Iconoclasm

Closely related to the ban on (mis)using the Name is the taboo against Image-making. Obviously, there is a great diversity in the understanding of this commandment among the People of the Book. Rather than doing the obvious and going to Muslim sources, however, I propose to quote the Christian mystic Eckhart — as interpreted by a contemporary, secular Jewish poet, Stanley Kunitz. You’ll see why in a second:

The Image-Maker

A wind passed over my mind,
insidious and cold.
It is a thought, I thought,
but it was only its shadow.
Words came,
or the breath of my sisters,
with a black rustle of wings.
They came with a summons
that followed a blessing.
I could not believe
I too would be punished.
Perhaps it is time to go,
to slip alone, as at a birth,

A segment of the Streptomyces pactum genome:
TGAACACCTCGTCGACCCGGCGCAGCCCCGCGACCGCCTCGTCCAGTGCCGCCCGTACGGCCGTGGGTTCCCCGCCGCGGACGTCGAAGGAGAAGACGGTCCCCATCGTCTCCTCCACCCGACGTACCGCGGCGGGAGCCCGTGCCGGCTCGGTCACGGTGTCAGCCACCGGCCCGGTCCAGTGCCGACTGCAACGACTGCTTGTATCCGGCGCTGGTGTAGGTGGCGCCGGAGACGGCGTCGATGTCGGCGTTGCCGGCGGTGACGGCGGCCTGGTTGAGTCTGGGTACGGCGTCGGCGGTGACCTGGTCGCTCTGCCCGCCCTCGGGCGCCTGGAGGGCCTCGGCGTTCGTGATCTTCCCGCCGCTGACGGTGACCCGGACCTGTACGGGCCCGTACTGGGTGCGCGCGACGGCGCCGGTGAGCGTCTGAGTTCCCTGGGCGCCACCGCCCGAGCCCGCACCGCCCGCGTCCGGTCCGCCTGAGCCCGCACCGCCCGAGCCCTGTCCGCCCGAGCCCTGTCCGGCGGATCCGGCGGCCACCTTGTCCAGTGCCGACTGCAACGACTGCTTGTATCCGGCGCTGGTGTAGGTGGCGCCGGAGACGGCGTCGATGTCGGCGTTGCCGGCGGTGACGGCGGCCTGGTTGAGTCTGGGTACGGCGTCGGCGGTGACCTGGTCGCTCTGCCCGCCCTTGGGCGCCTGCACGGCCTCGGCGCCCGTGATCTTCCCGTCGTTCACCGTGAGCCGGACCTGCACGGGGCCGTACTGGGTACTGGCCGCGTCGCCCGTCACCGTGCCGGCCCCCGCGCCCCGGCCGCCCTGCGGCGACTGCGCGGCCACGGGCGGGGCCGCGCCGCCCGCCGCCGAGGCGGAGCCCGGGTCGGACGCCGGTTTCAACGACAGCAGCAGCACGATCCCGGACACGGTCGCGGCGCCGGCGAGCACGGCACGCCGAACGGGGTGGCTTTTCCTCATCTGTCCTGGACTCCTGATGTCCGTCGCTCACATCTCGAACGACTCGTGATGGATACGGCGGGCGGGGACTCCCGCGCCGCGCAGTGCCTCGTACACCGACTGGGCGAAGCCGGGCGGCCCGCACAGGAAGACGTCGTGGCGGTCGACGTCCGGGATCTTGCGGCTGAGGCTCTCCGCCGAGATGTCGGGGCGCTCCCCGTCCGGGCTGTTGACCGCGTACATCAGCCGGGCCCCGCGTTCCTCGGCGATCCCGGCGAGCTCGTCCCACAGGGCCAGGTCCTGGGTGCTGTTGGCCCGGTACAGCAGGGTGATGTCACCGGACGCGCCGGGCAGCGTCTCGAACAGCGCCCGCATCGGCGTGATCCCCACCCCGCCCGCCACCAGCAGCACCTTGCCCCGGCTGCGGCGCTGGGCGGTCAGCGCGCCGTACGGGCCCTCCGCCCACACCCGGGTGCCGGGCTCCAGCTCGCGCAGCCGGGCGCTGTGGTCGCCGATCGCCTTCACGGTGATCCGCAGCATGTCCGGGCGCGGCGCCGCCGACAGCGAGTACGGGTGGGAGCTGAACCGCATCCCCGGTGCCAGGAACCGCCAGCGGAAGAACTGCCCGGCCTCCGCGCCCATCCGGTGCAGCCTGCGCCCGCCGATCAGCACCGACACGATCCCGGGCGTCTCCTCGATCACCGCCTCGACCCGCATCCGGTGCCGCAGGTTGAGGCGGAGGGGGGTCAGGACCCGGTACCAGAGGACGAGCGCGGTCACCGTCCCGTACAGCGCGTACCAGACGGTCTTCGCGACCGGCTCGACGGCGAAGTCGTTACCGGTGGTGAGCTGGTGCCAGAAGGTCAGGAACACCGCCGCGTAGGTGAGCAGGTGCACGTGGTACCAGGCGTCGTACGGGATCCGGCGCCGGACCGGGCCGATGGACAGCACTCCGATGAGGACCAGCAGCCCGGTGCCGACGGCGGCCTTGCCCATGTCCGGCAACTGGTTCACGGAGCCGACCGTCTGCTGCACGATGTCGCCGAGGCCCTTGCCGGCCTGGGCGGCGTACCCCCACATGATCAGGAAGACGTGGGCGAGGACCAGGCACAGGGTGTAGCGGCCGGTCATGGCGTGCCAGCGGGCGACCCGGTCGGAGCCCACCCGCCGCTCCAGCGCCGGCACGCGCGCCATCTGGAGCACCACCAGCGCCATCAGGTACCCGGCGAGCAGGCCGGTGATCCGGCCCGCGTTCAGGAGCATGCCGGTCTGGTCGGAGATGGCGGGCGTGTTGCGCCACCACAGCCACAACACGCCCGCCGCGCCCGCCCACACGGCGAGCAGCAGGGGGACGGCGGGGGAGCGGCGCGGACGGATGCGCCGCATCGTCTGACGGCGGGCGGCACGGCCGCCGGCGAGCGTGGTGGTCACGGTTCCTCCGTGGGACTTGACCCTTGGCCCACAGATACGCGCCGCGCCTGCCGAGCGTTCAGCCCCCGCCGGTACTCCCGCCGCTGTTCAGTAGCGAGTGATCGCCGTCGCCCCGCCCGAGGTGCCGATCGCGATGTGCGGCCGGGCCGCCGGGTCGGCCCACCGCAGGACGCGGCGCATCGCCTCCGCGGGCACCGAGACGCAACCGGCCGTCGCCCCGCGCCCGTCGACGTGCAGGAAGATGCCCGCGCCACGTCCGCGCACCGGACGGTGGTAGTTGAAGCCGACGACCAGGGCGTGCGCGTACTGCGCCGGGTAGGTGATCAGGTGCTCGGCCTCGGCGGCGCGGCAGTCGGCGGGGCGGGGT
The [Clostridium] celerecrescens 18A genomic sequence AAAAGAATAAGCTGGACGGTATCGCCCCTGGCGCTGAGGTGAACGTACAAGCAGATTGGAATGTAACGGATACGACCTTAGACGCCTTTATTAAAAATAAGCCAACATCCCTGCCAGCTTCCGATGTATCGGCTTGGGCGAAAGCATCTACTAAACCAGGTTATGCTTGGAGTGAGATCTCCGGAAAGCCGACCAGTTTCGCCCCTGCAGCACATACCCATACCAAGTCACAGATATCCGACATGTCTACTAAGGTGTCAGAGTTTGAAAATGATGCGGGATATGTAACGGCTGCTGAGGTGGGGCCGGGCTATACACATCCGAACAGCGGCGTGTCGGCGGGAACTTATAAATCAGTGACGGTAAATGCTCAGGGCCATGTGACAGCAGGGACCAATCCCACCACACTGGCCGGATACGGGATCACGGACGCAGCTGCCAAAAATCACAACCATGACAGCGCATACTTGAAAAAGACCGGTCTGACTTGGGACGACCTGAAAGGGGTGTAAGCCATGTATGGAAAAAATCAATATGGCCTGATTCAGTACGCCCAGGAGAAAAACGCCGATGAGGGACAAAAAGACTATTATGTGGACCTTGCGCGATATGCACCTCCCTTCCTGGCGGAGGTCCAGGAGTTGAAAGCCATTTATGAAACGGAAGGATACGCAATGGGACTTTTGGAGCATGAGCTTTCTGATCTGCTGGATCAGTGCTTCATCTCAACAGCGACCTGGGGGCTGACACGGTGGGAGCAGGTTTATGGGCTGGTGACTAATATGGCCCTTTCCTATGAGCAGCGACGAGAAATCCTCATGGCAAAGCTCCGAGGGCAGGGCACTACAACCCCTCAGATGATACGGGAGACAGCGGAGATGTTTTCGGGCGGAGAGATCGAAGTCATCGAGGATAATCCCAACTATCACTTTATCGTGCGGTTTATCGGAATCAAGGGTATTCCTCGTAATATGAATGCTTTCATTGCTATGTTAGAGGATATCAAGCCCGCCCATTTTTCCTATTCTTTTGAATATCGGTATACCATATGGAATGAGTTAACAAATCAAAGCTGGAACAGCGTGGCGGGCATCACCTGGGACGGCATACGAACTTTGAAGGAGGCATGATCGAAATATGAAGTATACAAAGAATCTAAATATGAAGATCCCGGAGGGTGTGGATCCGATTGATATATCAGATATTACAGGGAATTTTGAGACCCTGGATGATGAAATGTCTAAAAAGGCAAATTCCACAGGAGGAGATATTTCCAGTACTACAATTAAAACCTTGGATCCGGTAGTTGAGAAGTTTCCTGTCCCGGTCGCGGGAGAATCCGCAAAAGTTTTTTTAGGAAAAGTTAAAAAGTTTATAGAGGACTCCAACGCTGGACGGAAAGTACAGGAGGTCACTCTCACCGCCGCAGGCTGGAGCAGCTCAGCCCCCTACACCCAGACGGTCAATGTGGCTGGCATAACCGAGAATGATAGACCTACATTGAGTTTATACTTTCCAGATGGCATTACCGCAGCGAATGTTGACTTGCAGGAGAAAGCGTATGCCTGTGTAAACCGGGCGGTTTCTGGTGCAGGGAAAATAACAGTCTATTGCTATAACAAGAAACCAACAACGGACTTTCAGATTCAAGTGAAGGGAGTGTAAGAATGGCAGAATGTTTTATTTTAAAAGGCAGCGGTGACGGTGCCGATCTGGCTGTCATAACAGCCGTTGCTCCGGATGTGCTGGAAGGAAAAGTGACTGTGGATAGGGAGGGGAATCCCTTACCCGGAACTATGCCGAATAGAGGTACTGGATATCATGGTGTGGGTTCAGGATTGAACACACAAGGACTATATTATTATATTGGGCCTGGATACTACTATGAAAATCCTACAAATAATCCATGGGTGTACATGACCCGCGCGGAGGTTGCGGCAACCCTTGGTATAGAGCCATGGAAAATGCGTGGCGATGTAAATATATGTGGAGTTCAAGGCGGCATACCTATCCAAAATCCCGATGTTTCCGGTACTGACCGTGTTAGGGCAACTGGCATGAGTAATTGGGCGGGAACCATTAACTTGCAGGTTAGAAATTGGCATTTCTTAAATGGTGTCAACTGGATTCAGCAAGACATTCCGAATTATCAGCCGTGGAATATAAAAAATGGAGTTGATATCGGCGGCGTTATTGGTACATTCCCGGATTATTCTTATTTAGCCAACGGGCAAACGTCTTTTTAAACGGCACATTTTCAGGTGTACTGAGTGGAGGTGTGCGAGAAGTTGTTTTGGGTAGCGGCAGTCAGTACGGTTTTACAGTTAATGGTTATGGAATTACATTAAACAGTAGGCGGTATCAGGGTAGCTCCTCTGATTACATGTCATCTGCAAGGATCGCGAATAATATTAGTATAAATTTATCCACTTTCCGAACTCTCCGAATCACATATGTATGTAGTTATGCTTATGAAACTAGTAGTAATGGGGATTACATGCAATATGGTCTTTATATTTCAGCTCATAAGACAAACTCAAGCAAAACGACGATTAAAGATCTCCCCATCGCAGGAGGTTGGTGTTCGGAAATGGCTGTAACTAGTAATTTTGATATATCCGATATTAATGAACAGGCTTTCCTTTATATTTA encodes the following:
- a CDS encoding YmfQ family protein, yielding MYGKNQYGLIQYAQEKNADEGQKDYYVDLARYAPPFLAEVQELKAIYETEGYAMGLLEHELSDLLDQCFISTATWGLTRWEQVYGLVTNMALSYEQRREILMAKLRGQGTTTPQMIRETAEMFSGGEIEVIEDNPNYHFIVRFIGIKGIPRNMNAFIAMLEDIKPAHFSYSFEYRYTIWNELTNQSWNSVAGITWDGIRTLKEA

out of this glowing house
where all my children danced.
Seductive Night! I have stood
at my casement the longest hour,
watching the acid wafer
of the moon slowly dissolving
in a scud of cloud, and heard
the farthest hidden stars
calling my name.
I listen, but I avert my ears
from Meister Eckhart’s warning:
All things must be forsaken.
God scorns
to show Himself among images.

(Passing Through: The Later Poems, New and Selected, Norton, 1995. 122.)

“I avert my ears”: I love that!

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